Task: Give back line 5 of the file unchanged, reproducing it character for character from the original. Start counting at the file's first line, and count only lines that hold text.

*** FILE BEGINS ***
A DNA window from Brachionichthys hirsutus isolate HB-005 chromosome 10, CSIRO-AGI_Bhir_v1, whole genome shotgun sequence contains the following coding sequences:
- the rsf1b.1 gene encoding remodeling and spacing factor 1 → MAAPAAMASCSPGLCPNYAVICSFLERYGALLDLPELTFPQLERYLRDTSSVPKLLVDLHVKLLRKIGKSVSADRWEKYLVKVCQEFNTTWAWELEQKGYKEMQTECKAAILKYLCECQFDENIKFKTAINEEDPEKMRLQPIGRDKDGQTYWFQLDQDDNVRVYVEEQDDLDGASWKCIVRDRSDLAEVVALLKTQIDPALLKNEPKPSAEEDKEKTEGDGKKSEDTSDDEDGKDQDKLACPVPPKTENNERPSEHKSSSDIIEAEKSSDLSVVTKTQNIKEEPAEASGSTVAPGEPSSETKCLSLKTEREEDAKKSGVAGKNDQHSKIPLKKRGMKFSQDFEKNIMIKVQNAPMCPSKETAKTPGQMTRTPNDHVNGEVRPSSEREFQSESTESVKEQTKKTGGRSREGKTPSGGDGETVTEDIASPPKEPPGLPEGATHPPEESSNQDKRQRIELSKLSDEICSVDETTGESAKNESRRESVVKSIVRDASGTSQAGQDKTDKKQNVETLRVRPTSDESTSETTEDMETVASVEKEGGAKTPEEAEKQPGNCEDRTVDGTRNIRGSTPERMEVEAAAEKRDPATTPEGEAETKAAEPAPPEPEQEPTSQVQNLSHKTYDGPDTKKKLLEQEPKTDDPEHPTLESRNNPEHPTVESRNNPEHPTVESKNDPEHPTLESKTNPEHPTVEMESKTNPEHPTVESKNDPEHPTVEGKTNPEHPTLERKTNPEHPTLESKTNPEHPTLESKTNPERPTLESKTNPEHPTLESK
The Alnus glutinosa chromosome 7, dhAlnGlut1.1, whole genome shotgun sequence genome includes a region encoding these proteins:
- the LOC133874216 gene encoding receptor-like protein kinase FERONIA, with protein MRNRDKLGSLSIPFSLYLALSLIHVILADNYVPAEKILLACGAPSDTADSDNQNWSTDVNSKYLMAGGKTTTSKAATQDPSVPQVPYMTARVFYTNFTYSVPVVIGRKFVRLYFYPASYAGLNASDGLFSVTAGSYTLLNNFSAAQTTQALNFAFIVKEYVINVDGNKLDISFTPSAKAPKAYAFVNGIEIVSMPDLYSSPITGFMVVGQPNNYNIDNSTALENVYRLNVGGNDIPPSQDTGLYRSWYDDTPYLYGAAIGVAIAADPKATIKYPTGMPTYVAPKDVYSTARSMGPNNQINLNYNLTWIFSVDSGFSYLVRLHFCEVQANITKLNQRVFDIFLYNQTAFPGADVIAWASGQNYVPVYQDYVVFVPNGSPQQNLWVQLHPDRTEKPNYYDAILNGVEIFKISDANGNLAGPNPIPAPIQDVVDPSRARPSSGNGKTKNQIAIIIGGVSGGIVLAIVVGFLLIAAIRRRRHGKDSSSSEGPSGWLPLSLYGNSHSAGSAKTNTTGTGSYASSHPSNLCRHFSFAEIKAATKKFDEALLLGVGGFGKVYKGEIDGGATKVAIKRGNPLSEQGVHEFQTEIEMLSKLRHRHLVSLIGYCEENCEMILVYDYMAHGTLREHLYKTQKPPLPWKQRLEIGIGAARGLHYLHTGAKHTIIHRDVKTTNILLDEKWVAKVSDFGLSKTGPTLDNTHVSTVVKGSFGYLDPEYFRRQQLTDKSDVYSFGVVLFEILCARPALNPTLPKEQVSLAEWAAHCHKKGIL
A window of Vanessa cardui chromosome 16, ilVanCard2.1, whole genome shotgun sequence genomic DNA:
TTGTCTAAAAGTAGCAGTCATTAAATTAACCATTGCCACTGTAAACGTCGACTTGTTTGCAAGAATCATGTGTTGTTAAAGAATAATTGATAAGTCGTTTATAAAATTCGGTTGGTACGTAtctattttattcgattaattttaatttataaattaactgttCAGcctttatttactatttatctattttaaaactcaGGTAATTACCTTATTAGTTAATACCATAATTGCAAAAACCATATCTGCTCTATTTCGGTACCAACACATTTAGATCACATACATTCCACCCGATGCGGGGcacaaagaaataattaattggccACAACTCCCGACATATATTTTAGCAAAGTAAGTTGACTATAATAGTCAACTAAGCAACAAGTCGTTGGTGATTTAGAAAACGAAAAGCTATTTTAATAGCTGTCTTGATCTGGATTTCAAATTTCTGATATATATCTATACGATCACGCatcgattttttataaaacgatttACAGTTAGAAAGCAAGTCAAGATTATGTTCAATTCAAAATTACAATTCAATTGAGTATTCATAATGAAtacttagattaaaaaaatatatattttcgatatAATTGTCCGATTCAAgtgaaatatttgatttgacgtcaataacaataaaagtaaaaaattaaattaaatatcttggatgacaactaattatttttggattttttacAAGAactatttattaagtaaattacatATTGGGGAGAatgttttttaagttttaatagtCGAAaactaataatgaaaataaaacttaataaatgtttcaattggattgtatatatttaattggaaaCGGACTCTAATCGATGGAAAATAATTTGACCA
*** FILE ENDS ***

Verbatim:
A window of Vanessa cardui chromosome 16, ilVanCard2.1, whole genome shotgun sequence genomic DNA: